Was Hana no Hitsugi significantly different from what I have come to expect of this series? Nah. Mind you, I do think this novel is more tightly plotted, and more puzzle-focused than any other adventure of Katherine I've read and for those seeking a very "Japanese" experience in terms of atmosphere, I think Hana no Hitsugi can be very entertaining. And some people really like the book, as Arisugawa Alice even put a spotlight on this novel in his An Illustrated Guide to the Locked Room 1891-1998. But some parts feel undeveloped, while other parts dragged out, and taken as a whole, I do think Hana no Hitsugi is definitely by far the best Katherine novel I've read until now, but it's not like I feel impelled to read more of this series as swiftly as possible. Though I wouldn't say no to other Yamamura novels of this calibre. It is a very long series though, so it'll take some time figuring what entries are worth it. Perhaps I should try one of the videogames...

Original Japanese title(s): 山村美紗『花の棺』

Tuesday, July 7, 2020

Diamonds Are a Ghoul's Best Friend

"Curious, how everyone who touches those diamonds seems to... die."
"Diamonds are Forever"

Kaiki Tantei Sharaku Homura ("Sharaku Homura: Detective of the Uncanny") was easily one of my most surprising reads two years ago. This doujin comic (self-published comic) by professional comic artist Nemoto Shou (who uses the doujin circle name Sapporo no Rokujou Hitoma) was an excellent mystery comic focusing on impossible crimes and a great example of how to do fair-play visual mystery fiction in general. Heck, the stories even feature formal Challenges to the Reader! Nemoto has been doing annual releases for about a decade now, but like most doujin comics, they can be tricky to find if you're not located in Japan because self-published materials are usually sold at events like conventions or through mail order. The last few years, we have also seen doujin circles selling their products digitally themselves, but Kaiki Tantei Sharaku Homura went a completely different direction: major publisher Bungeishunju decided to put this fantastic comic on digital storefronts in Japan, compiling the first fourteen issues into three volumes (reviews of the first, second and third volume here). Last year, I also reviewed the wonderful sixteenth issue: Hagoromo no Kijo ("The Ogress With the Robe of Feathers") was another great entry in the series about an impossible stabbing in a snow-covered field without any footprints of the murderer, and the solution was highly original yet very well set-up.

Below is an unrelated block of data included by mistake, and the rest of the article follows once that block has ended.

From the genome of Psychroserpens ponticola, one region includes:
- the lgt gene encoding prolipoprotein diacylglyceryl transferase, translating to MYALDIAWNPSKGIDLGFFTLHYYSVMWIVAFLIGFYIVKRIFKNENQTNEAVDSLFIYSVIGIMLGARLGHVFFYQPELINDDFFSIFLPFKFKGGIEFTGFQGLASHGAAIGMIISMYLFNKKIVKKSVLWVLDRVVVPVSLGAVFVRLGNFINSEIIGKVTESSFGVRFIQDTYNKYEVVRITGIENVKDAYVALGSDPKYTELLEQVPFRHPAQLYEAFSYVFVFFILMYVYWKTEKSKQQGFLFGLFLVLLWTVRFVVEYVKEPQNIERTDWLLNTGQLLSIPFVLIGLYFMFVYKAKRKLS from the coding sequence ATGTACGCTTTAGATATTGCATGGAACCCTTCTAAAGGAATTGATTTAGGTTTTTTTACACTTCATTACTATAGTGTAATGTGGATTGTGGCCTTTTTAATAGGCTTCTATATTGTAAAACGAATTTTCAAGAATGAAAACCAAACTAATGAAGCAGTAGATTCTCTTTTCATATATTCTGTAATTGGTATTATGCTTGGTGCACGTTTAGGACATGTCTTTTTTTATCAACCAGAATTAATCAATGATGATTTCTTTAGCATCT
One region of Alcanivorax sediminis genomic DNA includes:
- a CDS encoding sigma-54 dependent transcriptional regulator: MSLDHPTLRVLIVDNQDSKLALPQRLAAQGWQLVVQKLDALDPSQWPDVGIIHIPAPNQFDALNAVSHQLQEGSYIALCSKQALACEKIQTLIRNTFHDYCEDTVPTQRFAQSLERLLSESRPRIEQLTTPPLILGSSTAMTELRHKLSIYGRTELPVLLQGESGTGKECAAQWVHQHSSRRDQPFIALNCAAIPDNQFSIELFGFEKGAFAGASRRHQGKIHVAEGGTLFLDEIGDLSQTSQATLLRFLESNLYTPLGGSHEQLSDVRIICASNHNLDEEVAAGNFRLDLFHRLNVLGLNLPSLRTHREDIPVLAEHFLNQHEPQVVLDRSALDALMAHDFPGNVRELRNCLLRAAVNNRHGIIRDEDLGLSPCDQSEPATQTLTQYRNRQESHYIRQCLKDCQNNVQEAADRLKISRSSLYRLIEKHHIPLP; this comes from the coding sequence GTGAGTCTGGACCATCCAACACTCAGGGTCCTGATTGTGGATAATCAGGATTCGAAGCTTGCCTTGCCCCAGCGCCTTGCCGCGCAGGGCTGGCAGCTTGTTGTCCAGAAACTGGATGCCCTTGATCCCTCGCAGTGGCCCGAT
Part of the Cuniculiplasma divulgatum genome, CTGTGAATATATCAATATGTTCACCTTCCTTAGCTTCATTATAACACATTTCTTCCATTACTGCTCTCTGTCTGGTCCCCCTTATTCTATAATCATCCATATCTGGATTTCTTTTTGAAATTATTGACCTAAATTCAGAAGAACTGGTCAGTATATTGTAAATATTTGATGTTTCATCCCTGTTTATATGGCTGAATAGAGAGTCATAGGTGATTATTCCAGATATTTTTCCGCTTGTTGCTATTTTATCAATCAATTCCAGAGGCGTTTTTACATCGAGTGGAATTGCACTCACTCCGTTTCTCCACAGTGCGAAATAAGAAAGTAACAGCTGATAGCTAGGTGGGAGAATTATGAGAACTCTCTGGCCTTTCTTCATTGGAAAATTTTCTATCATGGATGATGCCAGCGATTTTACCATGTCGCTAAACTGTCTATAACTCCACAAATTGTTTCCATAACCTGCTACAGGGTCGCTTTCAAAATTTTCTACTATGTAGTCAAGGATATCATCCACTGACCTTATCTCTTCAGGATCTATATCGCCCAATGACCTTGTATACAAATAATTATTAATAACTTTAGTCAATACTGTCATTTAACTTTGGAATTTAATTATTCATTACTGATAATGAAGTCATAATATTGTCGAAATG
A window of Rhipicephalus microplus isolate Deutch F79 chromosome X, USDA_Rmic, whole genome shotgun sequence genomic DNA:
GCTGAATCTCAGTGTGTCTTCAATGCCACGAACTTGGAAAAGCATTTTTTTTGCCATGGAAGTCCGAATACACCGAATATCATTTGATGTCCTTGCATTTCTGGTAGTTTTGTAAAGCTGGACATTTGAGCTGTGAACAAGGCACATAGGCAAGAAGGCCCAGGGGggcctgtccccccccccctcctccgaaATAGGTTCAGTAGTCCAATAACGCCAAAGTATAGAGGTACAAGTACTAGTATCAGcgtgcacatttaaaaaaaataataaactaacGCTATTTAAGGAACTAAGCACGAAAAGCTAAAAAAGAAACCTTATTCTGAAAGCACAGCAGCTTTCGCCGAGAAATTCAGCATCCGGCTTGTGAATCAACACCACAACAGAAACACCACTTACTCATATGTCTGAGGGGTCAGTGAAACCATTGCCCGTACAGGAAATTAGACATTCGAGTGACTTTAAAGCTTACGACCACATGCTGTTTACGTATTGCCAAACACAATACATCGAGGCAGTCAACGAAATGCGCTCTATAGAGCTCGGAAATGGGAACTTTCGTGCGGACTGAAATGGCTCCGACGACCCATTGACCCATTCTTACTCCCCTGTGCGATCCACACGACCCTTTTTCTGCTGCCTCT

Our detective duo from Shimoyama Middle School returns in the eighteenth issue of Kaiki Tantei Sharaku Homura titled Kourei Yashiki ("The House of Necromancy" 2020), a story submitted to the Hokkaido Mystery Cross Match Award competition and which can be read here. The clever girl detective Sharaku Homura and her assistant Yamazaki "Karate Kid" Yousuke are out in the mountains looking for materials to use in science experiments when they are surprised by the rain. Looking for shelter, they stumble upon a old, decrepit old inn which is now the property of the spirit medium Maruyama Kamazu. They meet the high school student Akagawa Hasuko there, who explains to the duo that she and her father are here for a seance, because her father wants to speak with her mother again, who died recently. She also confides to them that she suspects her father is more interested in learning where her mother left her secret savings. Hasuko arranges so Homura and Karate Kid can stay in the house until the rain stops and inside they meet the creepy spirit medium Kamazu, Hasuko's father and two acquaintances of the family: the surgeon who owns the hospital where Hasuko's mother was treated and a jewelry dealer with whom Hasuko's mother often did business. Hasuko explains she also brought her mother's beloved taaffeite with her, as the valuable gem will be used as a medium to channel her mother's spirit.